Nearly 1,000 People Missing 11 Days After Two Massive Fires Sparked In California
Nearly 1,000 people are missing in California after wildfires tore through parts of the state leveling thousands of homes and killing at least 80, ABC News reported.
“We’ve never seen anything like this in California,” President Donald Trump said Saturday as he visited California, according to ABC News.
The Camp and Woolsey Fires ignited on Nov. 8 and, propelled by strong winds, consumed tens of thousands of acres each in the days following. The Camp Fire caused heavy damage to the communities of Concow, Magalia and Paradise, each of which was notified of the danger just hours beforehand. The Woolsey Fire at its peak caused a quarter of a million evacuations in Southern California.
“Hopefully this is going to be the last of these because this was a really, really bad one,” Trump said Saturday while surveying damage in Paradise. “Right now, we want to take care of the people who have been so badly hurt.” (RELATED: Trump Promises ‘Safe Forests’ As He Surveys California Wildfire Damage)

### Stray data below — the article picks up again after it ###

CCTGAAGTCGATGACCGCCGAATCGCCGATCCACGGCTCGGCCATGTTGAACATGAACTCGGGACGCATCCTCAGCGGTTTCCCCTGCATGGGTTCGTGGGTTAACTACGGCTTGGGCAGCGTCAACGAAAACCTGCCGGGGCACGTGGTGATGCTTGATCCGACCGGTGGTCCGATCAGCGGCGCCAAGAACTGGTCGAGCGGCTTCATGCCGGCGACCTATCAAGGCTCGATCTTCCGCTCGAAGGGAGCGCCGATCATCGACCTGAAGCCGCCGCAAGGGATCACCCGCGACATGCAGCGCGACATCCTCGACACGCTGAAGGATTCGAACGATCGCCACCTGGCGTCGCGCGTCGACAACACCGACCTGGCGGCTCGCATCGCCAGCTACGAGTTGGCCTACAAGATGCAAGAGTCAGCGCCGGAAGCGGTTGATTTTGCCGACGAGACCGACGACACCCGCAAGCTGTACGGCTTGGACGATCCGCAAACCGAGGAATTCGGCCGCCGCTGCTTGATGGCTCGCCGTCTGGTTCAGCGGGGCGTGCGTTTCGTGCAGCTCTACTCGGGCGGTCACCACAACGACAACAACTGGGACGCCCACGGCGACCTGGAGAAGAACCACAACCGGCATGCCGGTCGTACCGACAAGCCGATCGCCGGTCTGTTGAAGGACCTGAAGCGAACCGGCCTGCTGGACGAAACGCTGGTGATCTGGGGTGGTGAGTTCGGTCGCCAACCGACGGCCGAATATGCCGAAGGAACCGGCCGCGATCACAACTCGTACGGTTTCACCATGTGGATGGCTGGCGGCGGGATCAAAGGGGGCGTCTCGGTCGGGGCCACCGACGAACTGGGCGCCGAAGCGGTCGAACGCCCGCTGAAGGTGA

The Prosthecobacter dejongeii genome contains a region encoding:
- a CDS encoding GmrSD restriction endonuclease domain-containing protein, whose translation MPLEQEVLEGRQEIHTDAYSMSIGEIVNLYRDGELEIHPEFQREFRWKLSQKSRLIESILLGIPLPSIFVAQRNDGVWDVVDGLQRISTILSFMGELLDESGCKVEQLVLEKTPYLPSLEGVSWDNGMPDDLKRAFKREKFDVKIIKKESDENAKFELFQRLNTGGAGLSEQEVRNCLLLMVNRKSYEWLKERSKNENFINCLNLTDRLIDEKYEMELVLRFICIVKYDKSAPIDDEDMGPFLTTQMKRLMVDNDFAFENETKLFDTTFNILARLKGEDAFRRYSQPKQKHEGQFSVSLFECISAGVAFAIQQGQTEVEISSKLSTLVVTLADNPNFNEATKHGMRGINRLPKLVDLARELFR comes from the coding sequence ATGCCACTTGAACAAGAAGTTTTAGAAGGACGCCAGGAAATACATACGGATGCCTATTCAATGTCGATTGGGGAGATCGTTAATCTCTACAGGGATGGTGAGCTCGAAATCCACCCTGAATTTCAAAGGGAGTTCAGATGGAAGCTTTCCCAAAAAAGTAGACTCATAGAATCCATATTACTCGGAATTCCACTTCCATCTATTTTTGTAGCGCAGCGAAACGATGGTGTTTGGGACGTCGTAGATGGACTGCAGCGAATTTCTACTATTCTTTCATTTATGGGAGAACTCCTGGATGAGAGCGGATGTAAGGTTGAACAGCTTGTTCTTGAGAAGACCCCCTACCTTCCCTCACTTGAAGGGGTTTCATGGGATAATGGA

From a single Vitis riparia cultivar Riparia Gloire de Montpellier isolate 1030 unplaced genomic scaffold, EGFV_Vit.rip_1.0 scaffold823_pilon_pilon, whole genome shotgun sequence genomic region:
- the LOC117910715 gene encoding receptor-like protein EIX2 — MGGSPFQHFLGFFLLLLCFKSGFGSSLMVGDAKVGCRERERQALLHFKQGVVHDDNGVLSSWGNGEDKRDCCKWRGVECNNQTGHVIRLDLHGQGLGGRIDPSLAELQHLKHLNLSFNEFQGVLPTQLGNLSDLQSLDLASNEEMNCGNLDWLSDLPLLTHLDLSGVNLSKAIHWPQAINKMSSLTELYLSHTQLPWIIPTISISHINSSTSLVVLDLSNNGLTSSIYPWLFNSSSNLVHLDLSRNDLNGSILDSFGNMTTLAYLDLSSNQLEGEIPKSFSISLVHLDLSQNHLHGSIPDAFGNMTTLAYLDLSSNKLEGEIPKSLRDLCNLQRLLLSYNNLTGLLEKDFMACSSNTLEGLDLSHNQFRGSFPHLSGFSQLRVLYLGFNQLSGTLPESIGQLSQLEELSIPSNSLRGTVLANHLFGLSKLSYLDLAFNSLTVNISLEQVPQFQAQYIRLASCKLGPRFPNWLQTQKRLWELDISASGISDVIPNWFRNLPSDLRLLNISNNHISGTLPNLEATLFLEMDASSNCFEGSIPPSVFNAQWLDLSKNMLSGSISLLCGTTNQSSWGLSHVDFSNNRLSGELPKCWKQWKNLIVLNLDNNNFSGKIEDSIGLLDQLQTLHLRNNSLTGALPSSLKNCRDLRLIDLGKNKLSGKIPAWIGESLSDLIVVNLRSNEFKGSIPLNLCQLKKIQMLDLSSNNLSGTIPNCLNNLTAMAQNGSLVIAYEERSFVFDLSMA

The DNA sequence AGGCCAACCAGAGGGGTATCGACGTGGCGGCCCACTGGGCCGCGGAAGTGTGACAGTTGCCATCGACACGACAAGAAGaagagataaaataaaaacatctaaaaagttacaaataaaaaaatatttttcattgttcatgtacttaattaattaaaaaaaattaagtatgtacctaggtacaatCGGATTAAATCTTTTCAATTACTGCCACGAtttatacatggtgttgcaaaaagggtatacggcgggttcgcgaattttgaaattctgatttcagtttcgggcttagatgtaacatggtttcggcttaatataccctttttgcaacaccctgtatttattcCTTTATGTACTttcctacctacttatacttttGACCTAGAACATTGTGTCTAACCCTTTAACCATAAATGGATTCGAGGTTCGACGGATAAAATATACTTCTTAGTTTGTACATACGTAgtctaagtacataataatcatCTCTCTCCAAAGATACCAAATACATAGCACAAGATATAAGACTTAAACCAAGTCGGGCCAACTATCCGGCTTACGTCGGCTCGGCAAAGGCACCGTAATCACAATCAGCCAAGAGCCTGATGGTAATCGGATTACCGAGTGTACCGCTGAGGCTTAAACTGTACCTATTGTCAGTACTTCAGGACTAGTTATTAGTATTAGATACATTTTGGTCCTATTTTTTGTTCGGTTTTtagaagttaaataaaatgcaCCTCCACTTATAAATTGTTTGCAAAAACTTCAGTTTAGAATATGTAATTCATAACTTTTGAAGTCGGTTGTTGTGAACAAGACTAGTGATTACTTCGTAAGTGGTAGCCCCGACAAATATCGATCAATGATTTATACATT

The Camp Fire is the deadliest wildfire in California history. The fire has killed at least 77 and may climb higher in the coming days. Hundreds of emergency officials are still digging through wreckage of the fire with cadaver dogs looking for human remains. The majority of missing people are from Butte County, where Concow, Magalia and Paradise are located.
The Camp Fire is also the most destructive fire to ever burn through California, destroying more than 10,000 houses and 3,000 commercial and other structures. It has burned about 150,000 acres, or about 234 square miles. Firefighters had the Camp Fire 65 percent contained Sunday, according to Cal Fire, the state’s fire agency.
At least three people have died in the Woolsey Fire. The fire has destroyed nearly 2,000 structures and consumed nearly 100,000 acres. It was 91 percent contained Sunday, according to Cal Fire.
Smoke from the fires has spread for miles of large swaths of California, harming air quality in a large part of the state, SFGate reported.
San Francisco’s air measured 143 on the Environmental Protection Agency’s Air Quality Index Saturday evening, which is dangerous to sensitive people such as children or the elderly.
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